Now that the BIG elections are over, can we tell you how much we loathe-despise-detest pollsters?
We’ve learned how to zero out (to avoid the robo-dialers). Found excuse after excuse to disqualify ourselves from responding to a live questioner. [Try “I gave at the office.” It’ll flummox them every time.] Squirmed and gave weird comments to the “other” answer in online surveys.
Yet, somehow, THEY know: There’s a fellow feeling deep down of compliance, of understanding that it takes 10,000 calls to create a village of 1,000. Besides, we do the same thing … inside.
So why the avoidance, the need to be, quite simply, contrary?
It might be because we’re over-surveyed. Have lost faith in the power and performance of polls. Witnessed the conflict among numbers in national reports. Or prefer, honestly, to engage in conversations with those around us, testing what we need to among the groups who know and work with us. A focus group of friends, if you will.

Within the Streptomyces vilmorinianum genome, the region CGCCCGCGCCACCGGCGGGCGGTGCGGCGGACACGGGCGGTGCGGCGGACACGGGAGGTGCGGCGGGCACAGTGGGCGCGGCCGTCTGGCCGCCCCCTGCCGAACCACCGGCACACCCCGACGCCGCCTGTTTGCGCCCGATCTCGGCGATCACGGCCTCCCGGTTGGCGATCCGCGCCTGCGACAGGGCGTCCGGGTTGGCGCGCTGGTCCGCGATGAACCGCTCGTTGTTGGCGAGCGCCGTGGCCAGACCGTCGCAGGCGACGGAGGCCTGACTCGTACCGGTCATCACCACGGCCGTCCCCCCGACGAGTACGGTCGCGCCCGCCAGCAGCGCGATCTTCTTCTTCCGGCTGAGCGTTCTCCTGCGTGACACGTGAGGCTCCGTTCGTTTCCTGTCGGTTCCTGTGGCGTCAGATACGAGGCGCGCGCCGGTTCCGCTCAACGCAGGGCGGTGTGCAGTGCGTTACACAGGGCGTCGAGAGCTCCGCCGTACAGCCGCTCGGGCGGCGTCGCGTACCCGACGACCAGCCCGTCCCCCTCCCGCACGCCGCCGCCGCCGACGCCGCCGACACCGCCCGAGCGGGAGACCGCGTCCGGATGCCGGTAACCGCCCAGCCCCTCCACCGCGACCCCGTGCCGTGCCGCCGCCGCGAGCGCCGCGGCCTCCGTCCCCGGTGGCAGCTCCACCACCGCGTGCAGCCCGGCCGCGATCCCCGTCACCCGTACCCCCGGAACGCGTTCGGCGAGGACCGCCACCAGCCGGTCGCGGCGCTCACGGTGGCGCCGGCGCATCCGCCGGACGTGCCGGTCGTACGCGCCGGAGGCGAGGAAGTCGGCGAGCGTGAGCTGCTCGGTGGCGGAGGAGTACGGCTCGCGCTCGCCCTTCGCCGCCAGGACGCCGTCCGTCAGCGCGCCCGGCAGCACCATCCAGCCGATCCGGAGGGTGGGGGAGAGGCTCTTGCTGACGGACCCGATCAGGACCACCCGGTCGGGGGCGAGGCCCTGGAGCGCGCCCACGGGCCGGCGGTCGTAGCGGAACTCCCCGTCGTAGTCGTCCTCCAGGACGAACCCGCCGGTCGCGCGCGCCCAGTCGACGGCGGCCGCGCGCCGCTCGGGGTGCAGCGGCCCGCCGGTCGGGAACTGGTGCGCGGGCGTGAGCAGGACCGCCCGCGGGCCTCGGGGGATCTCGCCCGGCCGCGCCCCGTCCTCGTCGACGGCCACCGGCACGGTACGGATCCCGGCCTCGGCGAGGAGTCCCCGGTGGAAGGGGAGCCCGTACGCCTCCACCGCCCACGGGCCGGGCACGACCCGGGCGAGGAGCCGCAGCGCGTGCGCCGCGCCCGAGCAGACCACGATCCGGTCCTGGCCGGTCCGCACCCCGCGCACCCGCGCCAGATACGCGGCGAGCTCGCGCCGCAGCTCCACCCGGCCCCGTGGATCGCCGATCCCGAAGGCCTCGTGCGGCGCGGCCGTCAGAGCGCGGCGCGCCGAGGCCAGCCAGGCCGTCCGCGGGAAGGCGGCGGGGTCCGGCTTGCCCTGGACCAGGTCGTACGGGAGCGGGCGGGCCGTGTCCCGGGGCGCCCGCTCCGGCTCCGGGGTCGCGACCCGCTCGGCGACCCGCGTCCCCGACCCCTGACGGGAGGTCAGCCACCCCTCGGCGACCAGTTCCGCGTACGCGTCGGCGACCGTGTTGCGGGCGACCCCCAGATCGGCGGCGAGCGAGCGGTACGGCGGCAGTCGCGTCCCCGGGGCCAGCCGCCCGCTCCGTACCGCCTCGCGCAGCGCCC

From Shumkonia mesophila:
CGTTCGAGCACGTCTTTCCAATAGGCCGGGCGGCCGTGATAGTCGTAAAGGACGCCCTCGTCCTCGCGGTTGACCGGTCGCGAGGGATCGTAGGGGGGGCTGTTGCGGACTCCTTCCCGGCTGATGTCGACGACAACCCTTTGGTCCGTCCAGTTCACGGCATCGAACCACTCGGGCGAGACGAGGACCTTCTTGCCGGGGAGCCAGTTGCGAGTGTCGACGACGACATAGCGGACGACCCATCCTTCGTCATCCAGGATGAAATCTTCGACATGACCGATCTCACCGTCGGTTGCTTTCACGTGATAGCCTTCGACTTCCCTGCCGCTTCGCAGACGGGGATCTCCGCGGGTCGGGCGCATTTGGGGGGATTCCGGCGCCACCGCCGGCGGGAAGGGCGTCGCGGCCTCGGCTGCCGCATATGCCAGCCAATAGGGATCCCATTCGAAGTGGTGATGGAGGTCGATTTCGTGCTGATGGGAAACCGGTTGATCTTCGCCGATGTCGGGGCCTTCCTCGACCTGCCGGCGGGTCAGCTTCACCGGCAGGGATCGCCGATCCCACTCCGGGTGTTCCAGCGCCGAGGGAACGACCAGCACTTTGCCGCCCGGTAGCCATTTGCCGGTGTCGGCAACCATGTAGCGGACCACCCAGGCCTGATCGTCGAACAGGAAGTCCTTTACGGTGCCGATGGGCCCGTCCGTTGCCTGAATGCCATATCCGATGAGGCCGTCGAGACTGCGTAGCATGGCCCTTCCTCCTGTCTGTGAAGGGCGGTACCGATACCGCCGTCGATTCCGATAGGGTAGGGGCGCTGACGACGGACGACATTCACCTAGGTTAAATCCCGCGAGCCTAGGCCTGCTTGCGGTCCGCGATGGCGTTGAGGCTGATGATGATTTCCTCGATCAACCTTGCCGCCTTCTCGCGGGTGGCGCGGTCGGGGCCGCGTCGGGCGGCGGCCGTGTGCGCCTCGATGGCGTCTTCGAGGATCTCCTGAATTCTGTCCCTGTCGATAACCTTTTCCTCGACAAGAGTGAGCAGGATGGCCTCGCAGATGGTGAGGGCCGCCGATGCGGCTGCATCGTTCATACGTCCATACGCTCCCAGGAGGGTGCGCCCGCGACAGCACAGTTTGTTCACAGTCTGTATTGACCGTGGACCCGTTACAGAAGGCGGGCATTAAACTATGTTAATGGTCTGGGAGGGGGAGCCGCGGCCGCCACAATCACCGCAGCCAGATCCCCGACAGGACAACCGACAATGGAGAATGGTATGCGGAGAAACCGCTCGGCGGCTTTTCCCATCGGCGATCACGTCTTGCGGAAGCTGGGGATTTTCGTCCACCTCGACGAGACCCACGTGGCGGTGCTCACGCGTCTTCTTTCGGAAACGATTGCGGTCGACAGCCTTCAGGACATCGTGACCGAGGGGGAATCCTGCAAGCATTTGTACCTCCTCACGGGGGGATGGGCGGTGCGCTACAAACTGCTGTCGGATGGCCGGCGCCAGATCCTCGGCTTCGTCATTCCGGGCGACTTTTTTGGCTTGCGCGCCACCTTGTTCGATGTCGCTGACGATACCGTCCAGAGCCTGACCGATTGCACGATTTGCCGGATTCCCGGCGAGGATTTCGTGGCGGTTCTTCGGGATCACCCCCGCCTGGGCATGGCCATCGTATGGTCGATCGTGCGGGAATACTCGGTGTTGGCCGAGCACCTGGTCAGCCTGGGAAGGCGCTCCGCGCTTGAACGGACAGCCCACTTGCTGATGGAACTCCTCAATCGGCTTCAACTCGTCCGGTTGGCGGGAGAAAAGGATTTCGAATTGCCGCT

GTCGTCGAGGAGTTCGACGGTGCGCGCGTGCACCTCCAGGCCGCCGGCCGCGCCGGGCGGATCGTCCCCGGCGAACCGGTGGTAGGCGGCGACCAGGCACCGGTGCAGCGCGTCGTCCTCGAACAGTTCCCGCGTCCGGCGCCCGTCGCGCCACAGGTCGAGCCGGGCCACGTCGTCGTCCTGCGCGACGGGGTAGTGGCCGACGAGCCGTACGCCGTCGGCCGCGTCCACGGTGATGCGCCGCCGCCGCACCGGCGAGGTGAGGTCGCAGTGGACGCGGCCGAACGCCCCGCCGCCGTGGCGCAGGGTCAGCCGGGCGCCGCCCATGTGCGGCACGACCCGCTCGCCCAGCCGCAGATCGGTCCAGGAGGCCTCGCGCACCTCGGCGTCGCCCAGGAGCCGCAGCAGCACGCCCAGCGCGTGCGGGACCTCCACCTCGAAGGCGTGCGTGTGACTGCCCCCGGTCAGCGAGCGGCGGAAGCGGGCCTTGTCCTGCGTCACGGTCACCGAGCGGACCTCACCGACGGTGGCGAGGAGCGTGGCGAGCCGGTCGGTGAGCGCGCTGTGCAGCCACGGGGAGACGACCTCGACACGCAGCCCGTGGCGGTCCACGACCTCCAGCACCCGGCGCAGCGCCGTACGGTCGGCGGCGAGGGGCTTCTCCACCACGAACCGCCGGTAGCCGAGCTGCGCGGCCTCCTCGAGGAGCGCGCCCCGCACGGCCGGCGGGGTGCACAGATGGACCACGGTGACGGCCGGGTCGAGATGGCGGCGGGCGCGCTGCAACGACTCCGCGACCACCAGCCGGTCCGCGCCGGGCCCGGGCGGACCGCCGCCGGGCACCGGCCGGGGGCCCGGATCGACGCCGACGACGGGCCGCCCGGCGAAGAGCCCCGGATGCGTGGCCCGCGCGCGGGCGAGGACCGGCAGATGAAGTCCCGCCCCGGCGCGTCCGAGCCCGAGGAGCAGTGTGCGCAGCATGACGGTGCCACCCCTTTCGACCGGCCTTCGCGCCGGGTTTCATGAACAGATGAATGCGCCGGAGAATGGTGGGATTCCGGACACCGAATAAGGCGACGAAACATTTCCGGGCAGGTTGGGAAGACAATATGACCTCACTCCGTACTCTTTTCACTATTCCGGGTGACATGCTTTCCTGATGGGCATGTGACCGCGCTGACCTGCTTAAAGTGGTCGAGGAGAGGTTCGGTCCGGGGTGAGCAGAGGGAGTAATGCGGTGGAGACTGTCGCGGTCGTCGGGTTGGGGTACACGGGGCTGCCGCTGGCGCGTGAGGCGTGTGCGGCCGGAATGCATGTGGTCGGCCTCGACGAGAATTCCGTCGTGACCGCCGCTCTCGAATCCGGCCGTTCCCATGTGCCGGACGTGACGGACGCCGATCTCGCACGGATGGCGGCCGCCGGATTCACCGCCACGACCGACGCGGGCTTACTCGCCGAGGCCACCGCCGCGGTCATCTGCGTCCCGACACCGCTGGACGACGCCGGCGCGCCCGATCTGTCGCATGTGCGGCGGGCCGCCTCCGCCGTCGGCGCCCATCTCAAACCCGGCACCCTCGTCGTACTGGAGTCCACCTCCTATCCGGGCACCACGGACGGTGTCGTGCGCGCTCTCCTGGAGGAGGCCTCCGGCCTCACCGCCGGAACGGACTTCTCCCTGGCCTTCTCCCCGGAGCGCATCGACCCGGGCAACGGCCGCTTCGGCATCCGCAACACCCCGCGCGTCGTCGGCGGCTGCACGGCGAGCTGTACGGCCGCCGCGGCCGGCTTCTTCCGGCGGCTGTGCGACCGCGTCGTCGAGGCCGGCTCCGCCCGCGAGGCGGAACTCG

Is it statistically significant? Nope.
Can we ferret out real intentions in these dialogues? Maybe yes. Maybe no.
When we do want to get a snapshot in the moment of what people know, what they believe, and the actions they follow, this is our preferred route. It’s like copytesting, probing opinions and communicating both ways. Asking strangers, even inside corporations, about certain matters is like asking for a leap of faith; many – even if you’ve been referred by the senior-most executives – will either decline politely or go through the answers somewhat mechanically. Sure, the humongous engagement surveys do get responses. Sure, they’re anonymous, without attribution. Yet, there’s no opportunity to exchange ideas and thoughts; that “other” bucket receives the venting from many … but it doesn’t answer back.
So when you ask us to sample our opinions, think again, please, about the “how.” We’re counting on it.